Rinehart should abandon Fairfax dream

Gina Rinehart has to decide if she is a miner or a right-wing newspaper proprietor. Her backers won't let her be both.

Gina Rinehart made some important discoveries about the Fairfax group last week.

The mere suggestion that she could be a seller sent the shares plummeting about 10 per cent and took the group’s market capitalisation down to $1.1 billion. At June 30 2012 the book value of shareholders funds fell from $4.4 billion to $2 billion so the market is halving the value again.

That will ring alarm bells among the holders of the $1.2 billion Fairfax debt as at June 30. In the Fairfax camp they point to the fact that the group had cash of $358 million at balance date and earnings before interest tax and depreciation topped $500 million in 2011-12.

Nevertheless Rinehart has graphically shown the extreme level of shareholder nervousness in the friendless Fairfax company. Rinehart now knows that if she wants to buy Fairfax (leaving aside the Ten Network shareholder complication) and break up Fairfax, the former media giant looks to be there for the taking.

Second, the three Fairfax opinion-forming mastheads – the Financial Review, The Sydney Morning Herald and The Age are not very profitable. We always knew The Age and SMH were struggling but we did not know that the Financial Review group could only manage an EBIT of $3 million last year (2010-11: $8.6 million). It’s a stunningly low figure and not an acceptable level in the longer term given the value of the masthead on the market.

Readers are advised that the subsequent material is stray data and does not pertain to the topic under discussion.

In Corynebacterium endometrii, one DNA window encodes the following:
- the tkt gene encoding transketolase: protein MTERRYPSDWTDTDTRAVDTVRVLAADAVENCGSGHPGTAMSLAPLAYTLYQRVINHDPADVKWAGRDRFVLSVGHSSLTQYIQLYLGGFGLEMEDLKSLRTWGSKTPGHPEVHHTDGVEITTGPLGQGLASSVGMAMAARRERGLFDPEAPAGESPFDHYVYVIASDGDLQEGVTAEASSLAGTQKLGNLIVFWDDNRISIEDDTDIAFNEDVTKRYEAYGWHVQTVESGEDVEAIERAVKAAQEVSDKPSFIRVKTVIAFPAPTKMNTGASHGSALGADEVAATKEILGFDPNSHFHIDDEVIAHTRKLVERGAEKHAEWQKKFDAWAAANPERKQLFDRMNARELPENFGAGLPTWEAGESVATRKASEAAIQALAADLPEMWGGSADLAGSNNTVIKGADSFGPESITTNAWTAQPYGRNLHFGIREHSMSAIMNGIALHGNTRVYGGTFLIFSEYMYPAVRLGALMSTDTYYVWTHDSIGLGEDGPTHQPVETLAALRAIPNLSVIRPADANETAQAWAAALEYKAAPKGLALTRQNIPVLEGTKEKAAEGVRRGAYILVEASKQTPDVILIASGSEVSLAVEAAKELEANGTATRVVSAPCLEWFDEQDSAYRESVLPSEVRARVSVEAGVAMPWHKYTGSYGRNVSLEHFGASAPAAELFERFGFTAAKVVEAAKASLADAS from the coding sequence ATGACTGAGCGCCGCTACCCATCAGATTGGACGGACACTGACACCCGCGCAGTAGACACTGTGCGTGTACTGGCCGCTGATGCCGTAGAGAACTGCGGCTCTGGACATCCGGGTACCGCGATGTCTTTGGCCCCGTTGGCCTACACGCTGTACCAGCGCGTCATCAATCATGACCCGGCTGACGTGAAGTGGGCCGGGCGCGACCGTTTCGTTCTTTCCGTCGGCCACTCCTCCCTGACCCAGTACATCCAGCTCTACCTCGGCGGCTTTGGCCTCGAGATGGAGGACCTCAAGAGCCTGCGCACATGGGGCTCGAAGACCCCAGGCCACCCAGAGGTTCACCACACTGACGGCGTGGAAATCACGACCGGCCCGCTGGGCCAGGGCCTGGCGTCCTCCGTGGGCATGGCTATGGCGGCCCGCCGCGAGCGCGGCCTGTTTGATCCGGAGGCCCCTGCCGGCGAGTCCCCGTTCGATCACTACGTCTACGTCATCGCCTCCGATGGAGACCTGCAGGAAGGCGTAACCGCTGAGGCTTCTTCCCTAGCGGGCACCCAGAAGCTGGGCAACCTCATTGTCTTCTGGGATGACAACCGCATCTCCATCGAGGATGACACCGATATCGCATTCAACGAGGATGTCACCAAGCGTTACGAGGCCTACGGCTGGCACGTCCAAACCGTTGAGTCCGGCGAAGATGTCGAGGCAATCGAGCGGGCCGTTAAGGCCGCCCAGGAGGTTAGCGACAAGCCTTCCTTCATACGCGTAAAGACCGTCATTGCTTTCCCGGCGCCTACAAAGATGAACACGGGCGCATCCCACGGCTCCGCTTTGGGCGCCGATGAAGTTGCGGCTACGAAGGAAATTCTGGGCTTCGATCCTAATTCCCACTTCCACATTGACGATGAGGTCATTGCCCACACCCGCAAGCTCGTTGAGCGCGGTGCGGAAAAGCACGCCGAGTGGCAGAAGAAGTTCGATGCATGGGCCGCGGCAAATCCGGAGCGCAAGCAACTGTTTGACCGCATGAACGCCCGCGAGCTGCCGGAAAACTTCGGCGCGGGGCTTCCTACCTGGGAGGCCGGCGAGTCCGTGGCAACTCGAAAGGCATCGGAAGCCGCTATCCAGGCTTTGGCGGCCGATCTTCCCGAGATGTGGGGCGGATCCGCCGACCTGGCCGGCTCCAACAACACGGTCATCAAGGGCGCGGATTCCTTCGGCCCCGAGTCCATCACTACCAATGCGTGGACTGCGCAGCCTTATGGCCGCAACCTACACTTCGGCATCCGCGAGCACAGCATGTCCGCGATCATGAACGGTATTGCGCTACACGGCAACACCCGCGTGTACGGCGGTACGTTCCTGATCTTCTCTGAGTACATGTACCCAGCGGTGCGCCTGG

There is no doubt that Rinehart wants a "more balanced coverage” of issues relating to whether carbon causes global warming, industrial relations and issues that affect the mining industry. A minority Rinehart shareholding will not change anything – she has to own to own one or all three of the opinion forming publications in the Fairfax group.

But surely by now someone will have told Gina Rinehart that being a right wing media proprietor and trying to develop the Roy Hill iron ore mine under existing industrial relations laws means that the mine will be very expensive to develop. The unions are waiting to teach her a lesson. It is possible that the Western Australian government will adopt Victoria’s building rules, which have the potential to slash construction costs by 25 per cent, but the current fast track Roy Hill timetable makes that impossible.

At some point Roy Hill bankers have to put it Gina Rinehart that no matter how tempting Fairfax is she needs to make a choice between being a miner and a media proprietor (Alarm bells sound on Rinehart's hill, May 30).

But as I have said many times Gina Rinehart will not take kindly to that suggestion